85 Making maps

mapSome eleven years ago my wife and I moved to the city of Edinburgh. At first, as in any new city, we found ourselves easily lost in getting from one place to another. But over a period of time we began to see the connections between one landmark and another so that setting out for a new place no longer filled one with dread that we might end up in a totally strange part of the city not knowing in what direction to go.   Certain parts of the city did remain strange to us and even after seven years I dreaded being asked to officiate at a particular crematorium on the far side of the city.

The task of getting to know a place involves a process of internalising a map inside of one’s head. The map that one carries around inside is no longer a map marking particular places but it also includes the connections between them. One learns a series of alternative routes to get from A to B. You have successfully put each landmark into a setting of relationships with other landmarks. To know a city is to understand how one place connects with everywhere else.

The task of getting to know the Bible is one that goes far beyond being able to quote particular passages. The Jehovah’s witnesses who bombard you with texts taken out of context, are rather like travellers who claim to know a city because they have visited certain landmarks. Metaphorically speaking they were taken there by coach and never understood how they got there. Far too many preachers endlessly quote high sounding passages from a pulpit as though that concludes any discussion. But every text has a setting and a context. Every text is linked to other texts and not to understand these connections is to show little understanding of the whole. Just as the map needs to show the roads that connect the landmarks, so the Bible texts and passages need the context in which they belong as well as their connections with the whole.

One of the great ‘aha’ moments in my own study of Scripture was the realisation that Paul, no less, evolved and changed in the time he spent writing the letters. One is able, for example, to trace a line of development in the way he understands the end of the world. The early language of I Thessalonians uses fairly crude literalistic language of apocalyptic to describe the coming of Christ and the way that people are physically ‘raptured’ to meet him. The language of I Corinthians 15 shows that Paul has re-thought his teaching as he realises that there are problems in his earlier ideas. Now he proposes that the earthly or physical body is raised as a spiritual or imperishable body. To use our map language, one is being presented with an understanding of the way that these two sections of scripture are connected. The route that joins them together is the idea of an evolution of thinking by Paul.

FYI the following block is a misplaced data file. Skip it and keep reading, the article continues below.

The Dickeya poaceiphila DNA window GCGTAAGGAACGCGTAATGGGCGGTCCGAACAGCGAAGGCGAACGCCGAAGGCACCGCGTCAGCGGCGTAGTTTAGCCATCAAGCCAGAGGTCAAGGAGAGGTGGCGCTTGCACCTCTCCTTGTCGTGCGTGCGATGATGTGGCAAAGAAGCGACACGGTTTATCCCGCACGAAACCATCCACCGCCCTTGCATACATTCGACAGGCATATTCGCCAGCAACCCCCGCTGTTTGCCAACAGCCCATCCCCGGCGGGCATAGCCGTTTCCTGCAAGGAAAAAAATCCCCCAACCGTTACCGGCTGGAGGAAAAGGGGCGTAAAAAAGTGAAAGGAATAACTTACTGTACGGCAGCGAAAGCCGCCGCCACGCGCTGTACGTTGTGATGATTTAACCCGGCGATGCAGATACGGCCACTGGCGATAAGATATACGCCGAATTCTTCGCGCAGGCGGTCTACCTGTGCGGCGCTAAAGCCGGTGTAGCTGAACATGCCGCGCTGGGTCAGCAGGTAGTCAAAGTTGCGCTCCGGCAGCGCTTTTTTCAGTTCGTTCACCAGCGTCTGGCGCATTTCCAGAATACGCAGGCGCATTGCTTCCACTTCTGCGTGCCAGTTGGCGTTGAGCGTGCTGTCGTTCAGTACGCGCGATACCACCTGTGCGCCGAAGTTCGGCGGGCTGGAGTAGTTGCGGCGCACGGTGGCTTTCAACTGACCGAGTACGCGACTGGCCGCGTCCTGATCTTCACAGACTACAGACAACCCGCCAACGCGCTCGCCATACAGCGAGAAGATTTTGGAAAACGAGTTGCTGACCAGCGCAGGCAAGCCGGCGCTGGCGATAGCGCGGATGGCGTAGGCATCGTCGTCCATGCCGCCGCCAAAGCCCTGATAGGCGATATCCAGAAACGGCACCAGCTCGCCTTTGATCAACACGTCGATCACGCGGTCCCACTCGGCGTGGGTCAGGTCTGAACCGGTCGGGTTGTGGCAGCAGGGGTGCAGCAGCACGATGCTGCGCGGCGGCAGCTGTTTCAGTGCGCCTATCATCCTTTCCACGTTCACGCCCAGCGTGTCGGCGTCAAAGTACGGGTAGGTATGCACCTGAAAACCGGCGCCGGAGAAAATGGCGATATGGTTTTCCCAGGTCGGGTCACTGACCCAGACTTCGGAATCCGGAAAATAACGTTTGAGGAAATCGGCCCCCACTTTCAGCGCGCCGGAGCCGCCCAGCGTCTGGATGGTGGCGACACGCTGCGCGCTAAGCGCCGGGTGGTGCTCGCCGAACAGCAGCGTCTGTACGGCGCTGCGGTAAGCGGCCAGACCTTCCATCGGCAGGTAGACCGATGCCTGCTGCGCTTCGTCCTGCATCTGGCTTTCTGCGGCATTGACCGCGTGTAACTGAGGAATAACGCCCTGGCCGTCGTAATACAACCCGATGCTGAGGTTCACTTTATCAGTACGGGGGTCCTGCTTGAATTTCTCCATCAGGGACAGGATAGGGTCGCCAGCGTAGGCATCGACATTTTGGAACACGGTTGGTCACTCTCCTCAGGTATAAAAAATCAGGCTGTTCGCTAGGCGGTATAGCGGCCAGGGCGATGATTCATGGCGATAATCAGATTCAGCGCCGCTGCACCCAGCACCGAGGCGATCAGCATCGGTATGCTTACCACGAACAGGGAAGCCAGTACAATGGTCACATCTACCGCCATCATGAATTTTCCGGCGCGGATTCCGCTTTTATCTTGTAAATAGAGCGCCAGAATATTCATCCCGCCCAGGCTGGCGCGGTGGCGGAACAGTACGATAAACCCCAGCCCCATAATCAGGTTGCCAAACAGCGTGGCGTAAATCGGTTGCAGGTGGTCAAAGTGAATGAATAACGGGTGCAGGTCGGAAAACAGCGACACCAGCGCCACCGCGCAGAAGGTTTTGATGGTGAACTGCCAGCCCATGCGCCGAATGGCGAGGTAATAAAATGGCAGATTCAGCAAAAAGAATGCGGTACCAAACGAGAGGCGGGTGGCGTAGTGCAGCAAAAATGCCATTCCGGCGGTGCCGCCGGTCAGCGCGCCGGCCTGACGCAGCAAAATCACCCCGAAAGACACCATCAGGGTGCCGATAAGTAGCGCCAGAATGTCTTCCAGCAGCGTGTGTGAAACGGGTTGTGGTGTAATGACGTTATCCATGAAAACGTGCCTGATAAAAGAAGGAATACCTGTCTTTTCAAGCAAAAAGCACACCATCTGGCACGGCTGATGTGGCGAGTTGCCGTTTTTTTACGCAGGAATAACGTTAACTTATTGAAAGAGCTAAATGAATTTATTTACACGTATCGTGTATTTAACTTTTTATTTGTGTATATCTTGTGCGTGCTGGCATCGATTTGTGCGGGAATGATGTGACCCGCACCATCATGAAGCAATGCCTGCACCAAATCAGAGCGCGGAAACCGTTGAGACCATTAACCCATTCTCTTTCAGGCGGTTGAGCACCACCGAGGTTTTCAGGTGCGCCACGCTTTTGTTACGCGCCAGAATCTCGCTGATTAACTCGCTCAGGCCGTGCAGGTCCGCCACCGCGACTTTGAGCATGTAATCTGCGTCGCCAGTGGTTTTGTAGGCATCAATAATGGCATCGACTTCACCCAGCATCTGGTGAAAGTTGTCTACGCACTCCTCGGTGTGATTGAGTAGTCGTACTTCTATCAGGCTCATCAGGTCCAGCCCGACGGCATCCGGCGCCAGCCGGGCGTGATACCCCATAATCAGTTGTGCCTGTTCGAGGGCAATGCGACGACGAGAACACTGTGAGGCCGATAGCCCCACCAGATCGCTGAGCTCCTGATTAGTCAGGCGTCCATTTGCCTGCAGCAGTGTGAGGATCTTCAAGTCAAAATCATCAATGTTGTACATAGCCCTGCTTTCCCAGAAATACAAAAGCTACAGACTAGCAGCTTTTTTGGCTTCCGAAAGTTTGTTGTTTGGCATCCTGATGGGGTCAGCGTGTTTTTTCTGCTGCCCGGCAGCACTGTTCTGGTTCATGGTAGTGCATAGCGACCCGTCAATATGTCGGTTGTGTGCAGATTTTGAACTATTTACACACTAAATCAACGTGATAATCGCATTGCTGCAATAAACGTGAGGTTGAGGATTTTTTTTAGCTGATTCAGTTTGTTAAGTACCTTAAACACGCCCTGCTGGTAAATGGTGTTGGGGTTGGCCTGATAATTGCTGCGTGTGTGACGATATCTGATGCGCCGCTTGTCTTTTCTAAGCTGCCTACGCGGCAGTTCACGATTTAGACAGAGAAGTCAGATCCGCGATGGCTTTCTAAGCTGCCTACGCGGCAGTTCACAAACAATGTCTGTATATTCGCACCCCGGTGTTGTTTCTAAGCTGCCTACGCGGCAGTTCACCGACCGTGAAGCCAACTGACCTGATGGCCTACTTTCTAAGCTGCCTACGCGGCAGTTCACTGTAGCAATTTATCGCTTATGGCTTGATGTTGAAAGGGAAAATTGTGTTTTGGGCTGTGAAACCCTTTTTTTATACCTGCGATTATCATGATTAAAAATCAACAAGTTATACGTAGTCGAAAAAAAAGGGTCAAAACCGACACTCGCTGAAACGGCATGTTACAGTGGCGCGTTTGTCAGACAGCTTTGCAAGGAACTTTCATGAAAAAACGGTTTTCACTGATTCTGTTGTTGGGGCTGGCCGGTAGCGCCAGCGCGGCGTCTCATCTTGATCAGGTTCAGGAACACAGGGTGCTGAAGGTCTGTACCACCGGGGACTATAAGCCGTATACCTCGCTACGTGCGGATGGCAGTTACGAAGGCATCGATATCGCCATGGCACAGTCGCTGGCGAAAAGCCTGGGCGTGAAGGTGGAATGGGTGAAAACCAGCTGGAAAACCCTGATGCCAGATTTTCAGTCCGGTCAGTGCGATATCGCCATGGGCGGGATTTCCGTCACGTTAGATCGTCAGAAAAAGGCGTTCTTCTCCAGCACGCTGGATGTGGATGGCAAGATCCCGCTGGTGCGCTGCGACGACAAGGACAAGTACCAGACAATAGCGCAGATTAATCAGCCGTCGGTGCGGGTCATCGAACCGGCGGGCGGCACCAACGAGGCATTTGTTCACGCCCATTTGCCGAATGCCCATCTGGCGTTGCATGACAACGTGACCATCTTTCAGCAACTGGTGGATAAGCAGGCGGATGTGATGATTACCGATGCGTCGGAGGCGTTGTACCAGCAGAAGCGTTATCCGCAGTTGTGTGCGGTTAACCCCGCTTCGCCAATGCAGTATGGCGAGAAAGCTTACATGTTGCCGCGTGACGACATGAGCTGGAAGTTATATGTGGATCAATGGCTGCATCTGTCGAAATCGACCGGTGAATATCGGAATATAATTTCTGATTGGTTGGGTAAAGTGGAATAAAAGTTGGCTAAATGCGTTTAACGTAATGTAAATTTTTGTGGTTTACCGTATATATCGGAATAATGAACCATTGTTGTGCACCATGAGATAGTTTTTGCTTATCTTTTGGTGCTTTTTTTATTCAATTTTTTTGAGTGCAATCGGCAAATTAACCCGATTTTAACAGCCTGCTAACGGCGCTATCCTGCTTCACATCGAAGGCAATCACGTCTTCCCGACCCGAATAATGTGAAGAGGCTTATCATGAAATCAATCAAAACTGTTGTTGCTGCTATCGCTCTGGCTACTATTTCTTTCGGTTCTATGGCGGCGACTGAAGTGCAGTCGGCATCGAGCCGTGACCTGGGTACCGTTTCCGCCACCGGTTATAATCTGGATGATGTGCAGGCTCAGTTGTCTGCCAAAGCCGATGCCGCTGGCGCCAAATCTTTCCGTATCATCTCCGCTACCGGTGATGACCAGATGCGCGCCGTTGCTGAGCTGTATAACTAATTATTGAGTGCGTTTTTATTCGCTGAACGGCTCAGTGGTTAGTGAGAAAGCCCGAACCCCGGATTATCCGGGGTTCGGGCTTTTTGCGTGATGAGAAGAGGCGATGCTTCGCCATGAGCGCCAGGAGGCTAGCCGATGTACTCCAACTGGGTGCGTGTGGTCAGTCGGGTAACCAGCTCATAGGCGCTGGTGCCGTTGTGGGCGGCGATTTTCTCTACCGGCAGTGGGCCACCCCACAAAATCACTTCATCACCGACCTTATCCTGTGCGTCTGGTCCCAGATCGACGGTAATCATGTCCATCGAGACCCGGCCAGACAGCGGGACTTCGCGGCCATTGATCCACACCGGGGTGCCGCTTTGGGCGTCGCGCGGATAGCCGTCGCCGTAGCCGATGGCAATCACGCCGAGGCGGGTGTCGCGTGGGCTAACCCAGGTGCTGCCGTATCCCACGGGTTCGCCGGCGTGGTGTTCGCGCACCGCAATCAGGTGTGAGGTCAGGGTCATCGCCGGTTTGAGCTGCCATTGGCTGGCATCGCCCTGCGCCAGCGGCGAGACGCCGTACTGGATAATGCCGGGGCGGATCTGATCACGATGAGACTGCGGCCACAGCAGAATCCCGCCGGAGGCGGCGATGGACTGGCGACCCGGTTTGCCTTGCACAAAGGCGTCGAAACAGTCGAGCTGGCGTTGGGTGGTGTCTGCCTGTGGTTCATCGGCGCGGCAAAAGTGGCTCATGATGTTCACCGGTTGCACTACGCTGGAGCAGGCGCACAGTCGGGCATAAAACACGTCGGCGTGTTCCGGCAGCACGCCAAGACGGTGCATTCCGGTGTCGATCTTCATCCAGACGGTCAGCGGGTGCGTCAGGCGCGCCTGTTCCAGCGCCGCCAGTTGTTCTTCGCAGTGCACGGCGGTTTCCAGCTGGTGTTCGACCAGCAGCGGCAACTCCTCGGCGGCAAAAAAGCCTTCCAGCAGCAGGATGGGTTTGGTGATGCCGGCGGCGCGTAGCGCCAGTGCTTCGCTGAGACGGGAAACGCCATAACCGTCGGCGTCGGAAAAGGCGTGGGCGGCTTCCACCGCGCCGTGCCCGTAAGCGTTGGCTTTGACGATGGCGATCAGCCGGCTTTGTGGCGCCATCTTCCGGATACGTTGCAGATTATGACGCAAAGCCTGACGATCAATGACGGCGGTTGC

The problem about thinking about the Bible as being like a map, is that very people have cottoned on to this very basic idea. Even those who have years of study still seem very adept at treating a particular passage as though its context did not matter. And yet every single passage is rooted in a context of history, theology and culture. It will of course never be possible for anyone to know all that there is to know about the detailed map of the Bible and to see all the connections. But equally it would be wrong to pretend that that there is no map, that the Bible is a series of disconnected blobs of truth scattered over the landscape.

The study of Scripture is to see, even in part, the way that the idea of a God who is concerned for the human race takes shape. Different aspects of this revelation are discernible at different times. Different insights, not all of equal value are presented to us within the text. The notion of inerrancy, which we have discussed many times before, destroys the richness and complexity of the way that truth is handled in the text. We need to affirm the connections that exist within Scripture that allow us to understands the untidinesses and even contradictions of the text. There are no simple or ‘common-sense’ solution to the many problems that confront the reader who really wants to understand. The only way forward is to study at depth or to find a teacher who also wants to see the Bible, not as blobs of truth, but as vast interlocking system of reflection that presents to us some of the ultimate questions and the way that human beings have tried to respond to them in the light of their experience. Truth will always be more than uttering platitudes. It will involve detailed and painstaking engagement with the detail of the maps of truth that we have in Scripture.


About Stephen Parsons

Stephen is a retired Anglican priest living at present in Northumberland. He has taken a special interest in the issues around health and healing in the Church but also when the Church is a place of harm and abuse. He has published books on both these issues and is at present particularly interested in understanding the psychological aspects of leadership and follower-ship in the Church. He is always interested in making contact with others who are concerned with these issues.

One thought on “85 Making maps

  1. Thank you Stephen – thoughtful as usual. As a student I remember reading the fifty chapters of Genesis in four days, then starting again on day five, and keeping that up for three months. This really helped to get to understand its geography in the way you describe. Now if anybody wishes to make a point quoting Genesis, I feel on firm ground! I did it for other biblical books as well, but I never got round to Deuteronomy, I confess.

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